ERIC Identifier: ED413405
Publication Date: 1997-11-00
Author: Stern, David
Source: ERIC Clearinghouse on Urban Education New York NY.
Learning and Earning: The Value of Working for Urban Students. ERIC/CUE Digest Number 128.
The effects on students of holding off-campus jobs has been debated for decades, with research findings available to support every view. Some students must work while they continue to attend school, regardless of possible negative consequences. Thus, there is a challenge for schools, and for employers concerned about the quality of its future workforce: to help youth find and retain part-time positions that meet their short-term financial needs and also provide them with meaningful learning experiences that enhance the effectiveness of their education.
This digest briefly reviews the ways that working affects students and describes how schools can partner with businesses to increase the education benefits of working.
THE EFFECTS ON STUDENTS OF WORKING
The economic payoff for students who work while in high school is well established. In addition to immediate earnings, there is a positive association between the amount of high school work experience and employment or earnings a few years later (Stern et al., 1995). Jobs that provide greater opportunity for students to use and develop their skills also can have beneficial effects on future employment and earnings (Stern & Nakata, 1989). In particular, students' opportunities to acquire skills at work can have a substantial effect on their development of an intrinsic positive orientation toward work, especially if they work in their senior year as opposed to earlier (stern, et al., 1990).
The major potential cost of student jobs is their negative impact on academic achievement, but research findings vary significantly on the extent of the detriment. Most evidence indicates that high school students working more than 15 or 20 hours a week suffer academically: they have lower grades, do less homework, are more likely to drop out, or are less likely to complete postsecondary education. Students who work fewer hours seem to suffer fewer negative consequences (Stern et al., 1995).
An analysis of the psychosocial aspects of work experience for high school students in Orange County, California, concluded that it "may make them economically rich, but may also make them psychologically poor" (Greenberger & Steinberg, 1986, p.238). The researchers found that many working youth expressed a cynical attitude toward work; spent most of their pay on personal luxuries, or on alcohol, marijuana, and, for males, gambling; and admitted to illegal or immoral conduct, such as stealing merchandise or falsely calling in sick. These findings commanded widespread attention and began a more serious debate about the supposed benefits of work experience.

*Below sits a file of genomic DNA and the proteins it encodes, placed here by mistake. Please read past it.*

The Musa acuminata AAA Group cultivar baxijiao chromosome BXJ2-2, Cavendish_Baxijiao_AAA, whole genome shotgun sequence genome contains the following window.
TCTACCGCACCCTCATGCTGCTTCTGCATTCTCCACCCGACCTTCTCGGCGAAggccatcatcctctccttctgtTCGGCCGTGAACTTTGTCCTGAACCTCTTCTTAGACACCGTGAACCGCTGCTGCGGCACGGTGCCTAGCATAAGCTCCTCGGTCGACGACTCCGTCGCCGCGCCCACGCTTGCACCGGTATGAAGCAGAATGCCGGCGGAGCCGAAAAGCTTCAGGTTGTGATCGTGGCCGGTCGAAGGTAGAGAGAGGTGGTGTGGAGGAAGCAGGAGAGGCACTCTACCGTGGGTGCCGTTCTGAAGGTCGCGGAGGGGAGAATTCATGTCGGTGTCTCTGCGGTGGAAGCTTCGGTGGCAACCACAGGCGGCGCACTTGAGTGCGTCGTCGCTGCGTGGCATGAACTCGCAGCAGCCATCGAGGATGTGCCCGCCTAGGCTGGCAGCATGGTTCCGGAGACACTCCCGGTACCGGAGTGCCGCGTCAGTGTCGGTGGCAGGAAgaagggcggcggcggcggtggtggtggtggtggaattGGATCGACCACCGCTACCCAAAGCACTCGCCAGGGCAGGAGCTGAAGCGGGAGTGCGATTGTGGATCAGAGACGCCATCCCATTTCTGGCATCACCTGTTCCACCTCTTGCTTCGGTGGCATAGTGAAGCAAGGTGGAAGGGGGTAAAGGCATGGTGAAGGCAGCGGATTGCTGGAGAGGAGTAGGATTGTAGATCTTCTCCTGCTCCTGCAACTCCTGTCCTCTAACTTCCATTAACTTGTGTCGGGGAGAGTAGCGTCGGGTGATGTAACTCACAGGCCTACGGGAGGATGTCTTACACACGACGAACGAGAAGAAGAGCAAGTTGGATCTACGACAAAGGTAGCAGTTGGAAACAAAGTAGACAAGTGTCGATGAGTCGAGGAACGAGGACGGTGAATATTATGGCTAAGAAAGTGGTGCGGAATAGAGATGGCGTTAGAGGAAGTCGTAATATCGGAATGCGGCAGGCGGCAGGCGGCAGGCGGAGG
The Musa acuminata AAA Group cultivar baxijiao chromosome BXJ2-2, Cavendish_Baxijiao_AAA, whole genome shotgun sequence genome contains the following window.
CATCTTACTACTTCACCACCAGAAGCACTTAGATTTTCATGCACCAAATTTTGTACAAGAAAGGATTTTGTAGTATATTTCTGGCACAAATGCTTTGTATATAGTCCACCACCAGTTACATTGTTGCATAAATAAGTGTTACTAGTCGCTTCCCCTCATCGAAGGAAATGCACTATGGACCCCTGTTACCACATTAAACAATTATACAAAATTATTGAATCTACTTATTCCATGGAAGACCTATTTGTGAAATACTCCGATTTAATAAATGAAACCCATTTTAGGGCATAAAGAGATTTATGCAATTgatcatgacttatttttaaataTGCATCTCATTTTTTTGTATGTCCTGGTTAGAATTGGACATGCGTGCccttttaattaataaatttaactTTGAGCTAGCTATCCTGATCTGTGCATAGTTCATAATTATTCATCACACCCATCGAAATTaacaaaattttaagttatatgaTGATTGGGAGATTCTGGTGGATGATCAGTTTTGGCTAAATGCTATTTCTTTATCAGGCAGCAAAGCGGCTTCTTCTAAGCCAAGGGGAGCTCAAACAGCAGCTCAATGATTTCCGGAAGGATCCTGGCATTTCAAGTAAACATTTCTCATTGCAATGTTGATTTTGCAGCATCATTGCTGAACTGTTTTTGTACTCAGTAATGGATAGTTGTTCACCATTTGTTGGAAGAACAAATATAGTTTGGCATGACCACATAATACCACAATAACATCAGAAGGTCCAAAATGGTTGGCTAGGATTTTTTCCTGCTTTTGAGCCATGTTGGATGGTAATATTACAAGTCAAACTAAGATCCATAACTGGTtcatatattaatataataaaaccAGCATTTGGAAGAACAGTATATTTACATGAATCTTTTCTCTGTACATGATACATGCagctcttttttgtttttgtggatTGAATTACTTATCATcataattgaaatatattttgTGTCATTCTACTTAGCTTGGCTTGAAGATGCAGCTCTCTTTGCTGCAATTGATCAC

WORK-BASED LEARNING PROGRAMS
Given the disadvantages for students who work at non-school- related jobs, school-to-work initiatives in the 1990s, particularly local partnerships funded by the 1994 School-to-Work Opportunities Act, are placing a high priority on developing work-based learning (WBL) opportunities for students (Hershe et al., 1997). Preliminary findings indicate that school supervision of students' work experience may increase its educational value. Overall, for WBL students, in comparison with those working at other jobs, there was a decrease in the negative association between working long hours and grades. For WBL students who were being prepared for employment rather than college immediately post-high school, future earnings were higher than for other working students (Stern, Finkelstein, Urquiola, & Cagampang, 1997).
The general purpose of WBL is to provide students with a work experience that will have long-term educational and vocational benefits. Programs can have a variety of objectives, although given constraints on students' time, it is not possible to maximize all of them simultaneously. Therefore, different programs emphasize different goals. The following are common components of programs whose effectiveness has been demonstrated (Urquiola et al., 1997):
ACQUISITION OF KNOWLEDGE OR SKILLS FOR EMPLOYMENT IN PARTICULAR OCCUPATIONS OR INDUSTRIES. This is the main purpose of traditional apprenticeships and other forms of on-the-job training. Learning by doing, under the guidance of an experienced supervisor, develops competencies necessary to do the job. In the 1990s, this traditional practice is being placed in a lifetime career perspective, because jobs and skill requirements change frequently. New skill standards for various industries and occupational clusters now include "core competencies" or "foundations" to enable workers to progress and adapt as conditions change (Klein, 1996).
CAREER EXPLORATION AND PLANNING. The idea of "career majors" in the School-to-Work Opportunities Act is intended to create a coherent sequence of learning and work experiences to make youth's journey through school and various kinds of early work experiences more connected and purposeful, and to increase their chances of eventually finding rewarding work. Thus, WBL allows students to sample different kinds of work, to understand how they might fit into each, but without necessarily making a long-term commitment initially. For example, many local WBL programs allow high school students to start with brief job shadowing visits that lead to longer experiences later (Pauly, Kopp, & Haimson, 1995).
KNOWLEDGE OF ALL ASPECTS OF AN INDUSTRY. This program component is intended to ensure that students learn more than the skills needed for specific entry-level jobs. Providing students with experience in all aspects of an industry or industry sector integrates academic and vocational education, empowers them to make career choices, prepares them to adapt to technological change, and equips them to play an active part in the economic development of their local communities (Jacobs, 1995). School-based enterprises, as compared with non-school enterprises, offer some advantages as work settings where students can learn about all aspects of an industry. Because their main purpose is educational, they can give students better opportunities for learning, doing a range of tasks, and working in teams; and more room to experiment and make mistakes.